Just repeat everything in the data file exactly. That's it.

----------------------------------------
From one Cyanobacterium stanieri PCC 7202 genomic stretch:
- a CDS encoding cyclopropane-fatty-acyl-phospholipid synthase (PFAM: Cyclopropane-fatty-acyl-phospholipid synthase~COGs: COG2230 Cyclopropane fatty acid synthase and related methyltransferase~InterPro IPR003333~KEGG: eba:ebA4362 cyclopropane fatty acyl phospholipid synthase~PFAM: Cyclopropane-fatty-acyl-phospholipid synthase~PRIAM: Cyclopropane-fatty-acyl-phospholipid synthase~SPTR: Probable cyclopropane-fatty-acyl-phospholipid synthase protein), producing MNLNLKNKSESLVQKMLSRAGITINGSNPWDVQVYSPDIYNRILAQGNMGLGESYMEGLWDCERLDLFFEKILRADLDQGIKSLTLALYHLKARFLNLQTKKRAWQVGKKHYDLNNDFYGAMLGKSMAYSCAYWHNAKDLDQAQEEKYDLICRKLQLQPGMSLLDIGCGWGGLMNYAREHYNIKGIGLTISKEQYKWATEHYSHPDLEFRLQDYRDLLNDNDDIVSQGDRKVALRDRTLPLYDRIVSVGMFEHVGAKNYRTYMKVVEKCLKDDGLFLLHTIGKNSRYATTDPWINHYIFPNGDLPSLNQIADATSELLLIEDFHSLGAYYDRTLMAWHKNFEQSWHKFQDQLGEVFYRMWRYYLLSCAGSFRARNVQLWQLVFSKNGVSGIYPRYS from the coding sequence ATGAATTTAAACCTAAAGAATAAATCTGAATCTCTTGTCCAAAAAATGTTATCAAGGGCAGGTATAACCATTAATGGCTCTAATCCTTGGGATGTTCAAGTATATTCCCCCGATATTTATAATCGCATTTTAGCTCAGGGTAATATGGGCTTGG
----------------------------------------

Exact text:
From one Cyanobacterium stanieri PCC 7202 genomic stretch:
- a CDS encoding cyclopropane-fatty-acyl-phospholipid synthase (PFAM: Cyclopropane-fatty-acyl-phospholipid synthase~COGs: COG2230 Cyclopropane fatty acid synthase and related methyltransferase~InterPro IPR003333~KEGG: eba:ebA4362 cyclopropane fatty acyl phospholipid synthase~PFAM: Cyclopropane-fatty-acyl-phospholipid synthase~PRIAM: Cyclopropane-fatty-acyl-phospholipid synthase~SPTR: Probable cyclopropane-fatty-acyl-phospholipid synthase protein), producing MNLNLKNKSESLVQKMLSRAGITINGSNPWDVQVYSPDIYNRILAQGNMGLGESYMEGLWDCERLDLFFEKILRADLDQGIKSLTLALYHLKARFLNLQTKKRAWQVGKKHYDLNNDFYGAMLGKSMAYSCAYWHNAKDLDQAQEEKYDLICRKLQLQPGMSLLDIGCGWGGLMNYAREHYNIKGIGLTISKEQYKWATEHYSHPDLEFRLQDYRDLLNDNDDIVSQGDRKVALRDRTLPLYDRIVSVGMFEHVGAKNYRTYMKVVEKCLKDDGLFLLHTIGKNSRYATTDPWINHYIFPNGDLPSLNQIADATSELLLIEDFHSLGAYYDRTLMAWHKNFEQSWHKFQDQLGEVFYRMWRYYLLSCAGSFRARNVQLWQLVFSKNGVSGIYPRYS from the coding sequence ATGAATTTAAACCTAAAGAATAAATCTGAATCTCTTGTCCAAAAAATGTTATCAAGGGCAGGTATAACCATTAATGGCTCTAATCCTTGGGATGTTCAAGTATATTCCCCCGATATTTATAATCGCATTTTAGCTCAGGGTAATATGGGCTTGG